Sustainable Maryland Certification: To achieve certification, municipalities are required to form a Green Team comprised of local residents, community leaders, municipal staff and officials; complete a variety sustainability-related Actions worth a total of at least 150 points (including two mandatory actions and two of six priority actions), and submit the appropriate documentation as evidence that the Sustainable Maryland Certified requirements have been satisfied. To view the Sustainable Maryland Action Menu, click here .
The complete list of 2017 newly certified and re-certified (denoted by *) communities includes:
*Town of Bel Air (Prince George’s County; first certified in 2014, re-certified in 2017)
*Town of Berwyn Heights (Prince George’s County; first certified in 2014, re-certified in 2017)
*Town of Boonsboro (Washington County; first certified in 2014, re-certified in 2017)
Town of Burkittsville (Frederick County)
*Town of Chesapeake Beach (Calvert County; first certified in 2014, re-certified in 2017)
*Town of Cheverly (Prince George’s County; first certified in 2014, re-certified in 2017)
City of Frostburg (the first municipality to be certified in Allegany County)
*City of Greenbelt (Prince George’s County; first certified in 2014, re-certified in 2017)
Town of Mount Airy (Carroll/Frederick Counties; the first municipality to be certified in Carroll County)
Town of North Beach (Calvert County)
*Town of Riverdale Park (Prince George’s County; first certified in 2014, re-certified in 2017)
*City of Takoma Park (2017 “Sustainability Champion” for highest point total award; Prince George’s County; first certified in 2014, re-certified in 2017)
*Town of University Park (Prince George’s County; first certified in 2014, re-certified in 2017)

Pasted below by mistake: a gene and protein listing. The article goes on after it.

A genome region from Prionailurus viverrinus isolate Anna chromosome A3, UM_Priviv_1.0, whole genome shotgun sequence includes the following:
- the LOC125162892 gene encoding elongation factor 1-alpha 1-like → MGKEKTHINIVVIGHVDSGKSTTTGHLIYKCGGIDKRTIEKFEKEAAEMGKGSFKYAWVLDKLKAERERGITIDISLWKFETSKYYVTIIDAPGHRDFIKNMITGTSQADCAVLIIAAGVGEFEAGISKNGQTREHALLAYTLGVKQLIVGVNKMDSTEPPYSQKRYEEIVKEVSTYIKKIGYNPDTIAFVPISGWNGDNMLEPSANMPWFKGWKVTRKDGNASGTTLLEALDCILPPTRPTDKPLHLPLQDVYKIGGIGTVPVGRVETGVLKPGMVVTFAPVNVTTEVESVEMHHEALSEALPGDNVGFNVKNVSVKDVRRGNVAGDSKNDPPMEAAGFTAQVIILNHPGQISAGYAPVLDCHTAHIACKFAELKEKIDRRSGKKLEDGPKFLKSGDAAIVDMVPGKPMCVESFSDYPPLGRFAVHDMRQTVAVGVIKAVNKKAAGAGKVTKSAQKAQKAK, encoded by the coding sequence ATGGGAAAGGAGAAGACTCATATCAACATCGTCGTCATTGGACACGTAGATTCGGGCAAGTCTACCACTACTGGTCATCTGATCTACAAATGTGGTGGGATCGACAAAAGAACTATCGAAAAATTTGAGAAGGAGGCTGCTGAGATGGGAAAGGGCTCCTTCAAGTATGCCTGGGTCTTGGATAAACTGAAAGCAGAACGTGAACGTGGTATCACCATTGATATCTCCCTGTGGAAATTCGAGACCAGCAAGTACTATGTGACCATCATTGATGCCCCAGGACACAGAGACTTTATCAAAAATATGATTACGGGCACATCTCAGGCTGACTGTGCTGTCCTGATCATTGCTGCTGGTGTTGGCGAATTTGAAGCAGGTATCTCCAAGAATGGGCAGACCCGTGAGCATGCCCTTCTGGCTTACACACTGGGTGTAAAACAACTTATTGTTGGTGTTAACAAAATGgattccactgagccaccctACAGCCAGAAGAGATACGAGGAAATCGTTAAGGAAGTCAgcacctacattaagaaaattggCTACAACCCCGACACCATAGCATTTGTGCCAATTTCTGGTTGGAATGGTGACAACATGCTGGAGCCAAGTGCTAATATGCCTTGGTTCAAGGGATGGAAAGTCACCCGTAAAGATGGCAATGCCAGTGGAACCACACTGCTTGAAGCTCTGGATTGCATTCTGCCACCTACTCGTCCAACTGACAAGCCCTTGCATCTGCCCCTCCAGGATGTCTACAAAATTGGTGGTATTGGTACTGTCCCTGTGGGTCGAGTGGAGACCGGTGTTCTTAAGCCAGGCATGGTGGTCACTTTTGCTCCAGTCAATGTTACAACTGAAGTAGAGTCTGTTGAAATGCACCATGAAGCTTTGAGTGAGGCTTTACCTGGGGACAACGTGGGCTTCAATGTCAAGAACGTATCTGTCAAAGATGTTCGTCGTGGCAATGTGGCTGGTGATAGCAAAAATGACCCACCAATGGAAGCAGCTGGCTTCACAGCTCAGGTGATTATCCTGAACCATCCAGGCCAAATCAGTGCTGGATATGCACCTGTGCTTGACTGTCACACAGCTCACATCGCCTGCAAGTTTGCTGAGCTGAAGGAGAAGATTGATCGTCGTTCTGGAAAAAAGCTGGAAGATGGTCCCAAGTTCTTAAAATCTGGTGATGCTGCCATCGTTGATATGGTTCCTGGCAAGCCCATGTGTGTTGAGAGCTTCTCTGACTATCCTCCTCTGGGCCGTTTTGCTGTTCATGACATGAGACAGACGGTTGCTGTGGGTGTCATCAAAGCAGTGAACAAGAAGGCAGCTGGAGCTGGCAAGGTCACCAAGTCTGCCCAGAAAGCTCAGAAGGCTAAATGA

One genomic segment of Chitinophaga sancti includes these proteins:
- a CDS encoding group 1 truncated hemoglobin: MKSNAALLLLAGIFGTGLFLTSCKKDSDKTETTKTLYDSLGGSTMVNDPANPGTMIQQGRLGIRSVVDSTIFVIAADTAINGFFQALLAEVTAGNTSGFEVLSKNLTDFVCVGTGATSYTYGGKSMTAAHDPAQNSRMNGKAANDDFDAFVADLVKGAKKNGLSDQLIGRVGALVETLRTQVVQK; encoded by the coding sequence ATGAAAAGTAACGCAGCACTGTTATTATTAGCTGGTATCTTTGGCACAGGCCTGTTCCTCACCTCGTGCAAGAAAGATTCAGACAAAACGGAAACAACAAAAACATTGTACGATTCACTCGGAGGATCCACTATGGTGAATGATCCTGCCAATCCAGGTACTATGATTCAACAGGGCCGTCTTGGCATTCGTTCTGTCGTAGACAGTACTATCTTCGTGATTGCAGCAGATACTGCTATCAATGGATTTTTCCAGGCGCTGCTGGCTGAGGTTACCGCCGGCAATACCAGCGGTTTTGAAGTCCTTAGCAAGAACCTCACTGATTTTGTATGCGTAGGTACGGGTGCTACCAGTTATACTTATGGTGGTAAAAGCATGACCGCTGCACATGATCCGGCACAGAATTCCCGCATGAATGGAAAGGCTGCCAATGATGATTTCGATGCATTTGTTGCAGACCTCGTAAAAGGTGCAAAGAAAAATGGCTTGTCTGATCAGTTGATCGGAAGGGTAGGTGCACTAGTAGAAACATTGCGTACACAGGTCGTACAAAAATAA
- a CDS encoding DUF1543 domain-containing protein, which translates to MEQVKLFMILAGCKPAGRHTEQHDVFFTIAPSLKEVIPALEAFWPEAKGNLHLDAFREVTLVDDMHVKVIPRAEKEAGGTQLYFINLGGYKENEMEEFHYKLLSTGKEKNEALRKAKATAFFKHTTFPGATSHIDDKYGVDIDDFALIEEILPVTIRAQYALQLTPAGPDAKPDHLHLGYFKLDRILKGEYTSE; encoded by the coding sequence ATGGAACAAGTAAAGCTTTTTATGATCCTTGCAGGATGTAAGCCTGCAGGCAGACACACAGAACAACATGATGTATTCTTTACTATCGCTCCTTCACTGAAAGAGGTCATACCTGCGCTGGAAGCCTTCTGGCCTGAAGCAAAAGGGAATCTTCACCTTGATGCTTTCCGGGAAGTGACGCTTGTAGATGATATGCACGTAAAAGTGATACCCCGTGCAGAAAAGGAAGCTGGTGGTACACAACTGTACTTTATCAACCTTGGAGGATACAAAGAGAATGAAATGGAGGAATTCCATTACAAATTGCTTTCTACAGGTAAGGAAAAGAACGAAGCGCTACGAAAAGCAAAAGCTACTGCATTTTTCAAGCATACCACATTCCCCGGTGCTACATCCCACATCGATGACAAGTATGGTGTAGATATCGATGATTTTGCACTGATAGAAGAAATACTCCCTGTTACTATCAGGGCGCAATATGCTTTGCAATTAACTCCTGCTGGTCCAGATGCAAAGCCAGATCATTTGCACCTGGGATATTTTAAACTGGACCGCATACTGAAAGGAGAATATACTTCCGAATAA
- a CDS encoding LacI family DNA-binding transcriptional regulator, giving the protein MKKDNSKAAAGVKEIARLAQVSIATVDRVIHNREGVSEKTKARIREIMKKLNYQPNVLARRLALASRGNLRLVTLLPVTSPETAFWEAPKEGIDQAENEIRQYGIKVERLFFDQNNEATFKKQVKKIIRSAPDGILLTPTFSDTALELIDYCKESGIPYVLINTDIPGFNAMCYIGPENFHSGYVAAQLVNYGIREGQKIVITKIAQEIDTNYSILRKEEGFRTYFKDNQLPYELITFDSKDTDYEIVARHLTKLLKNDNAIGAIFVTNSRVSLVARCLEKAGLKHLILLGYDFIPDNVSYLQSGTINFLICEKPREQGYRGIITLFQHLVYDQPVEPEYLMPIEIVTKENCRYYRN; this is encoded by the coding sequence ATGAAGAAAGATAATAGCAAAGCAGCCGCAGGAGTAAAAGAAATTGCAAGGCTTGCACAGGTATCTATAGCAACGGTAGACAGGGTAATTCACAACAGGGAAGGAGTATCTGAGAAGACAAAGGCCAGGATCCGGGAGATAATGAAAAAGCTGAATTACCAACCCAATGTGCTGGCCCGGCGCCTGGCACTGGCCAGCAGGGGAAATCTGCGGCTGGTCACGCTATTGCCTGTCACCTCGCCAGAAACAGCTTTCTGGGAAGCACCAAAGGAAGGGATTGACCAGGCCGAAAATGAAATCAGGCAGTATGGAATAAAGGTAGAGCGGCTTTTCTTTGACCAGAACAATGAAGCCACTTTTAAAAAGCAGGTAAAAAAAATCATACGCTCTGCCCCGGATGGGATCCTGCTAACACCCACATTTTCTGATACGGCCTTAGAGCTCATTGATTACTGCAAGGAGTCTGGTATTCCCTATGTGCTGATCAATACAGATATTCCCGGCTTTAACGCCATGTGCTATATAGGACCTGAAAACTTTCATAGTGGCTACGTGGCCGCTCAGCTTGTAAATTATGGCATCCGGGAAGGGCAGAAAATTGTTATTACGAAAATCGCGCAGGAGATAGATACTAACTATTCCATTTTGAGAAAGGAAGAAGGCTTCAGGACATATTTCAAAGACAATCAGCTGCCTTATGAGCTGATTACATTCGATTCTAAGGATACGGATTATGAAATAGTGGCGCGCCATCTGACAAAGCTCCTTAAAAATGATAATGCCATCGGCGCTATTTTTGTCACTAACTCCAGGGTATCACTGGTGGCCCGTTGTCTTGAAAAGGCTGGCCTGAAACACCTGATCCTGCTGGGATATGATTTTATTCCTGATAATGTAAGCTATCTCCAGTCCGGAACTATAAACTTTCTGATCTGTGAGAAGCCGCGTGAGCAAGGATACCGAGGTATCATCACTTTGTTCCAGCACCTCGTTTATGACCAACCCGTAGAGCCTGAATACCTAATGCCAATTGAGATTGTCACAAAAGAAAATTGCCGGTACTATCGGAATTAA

According to Mike Hunninghake, Program Manager for Sustainable Maryland, “In a time when municipal leadership is critical to driving change across a number of social and environmental issues, we are pleased to see municipalities throughout Maryland continue to do the hard and necessary work to be good stewards of their communities. This year’s class of Sustainable Maryland Certified communities serve as beacons along a path forward during these uncertain times.”
Sustainable Maryland Certified Municipalities as of 2017 (6th full year of the program):
· Number of Municipalities Sustainable Maryland Certified: 39 (25% of Maryland’s municipalities)
· Number of Municipalities Sustainable Maryland Registered: 68 (43% of Maryland’s municipalities)
About Sustainable Maryland: Sustainable Maryland is an initiative of the Environmental Finance Center at the University of Maryland that is designed to support Maryland’s 157 municipalities as they look for cost-effective and strategic ways to protect their natural assets and revitalize their communities. Using best practices in resource areas like water, energy, planning, health, food, and economy, a municipality can earn points toward sustainability certification. Sustainable Maryland offers a customizable menu of concrete actions, allowing communities to select initiatives that best fit their specific needs. This free and voluntary program, with the support of the Maryland Municipal League, US Environmental Protection Agency, and the Town Creek Foundation, helps communities choose a direction for their greening efforts; complete their chosen actions with help from program tools, trainings, expert guidance, and other resources; and be recognized statewide for their accomplishments. For more information about Sustainable Maryland: www.sustainablemaryland.com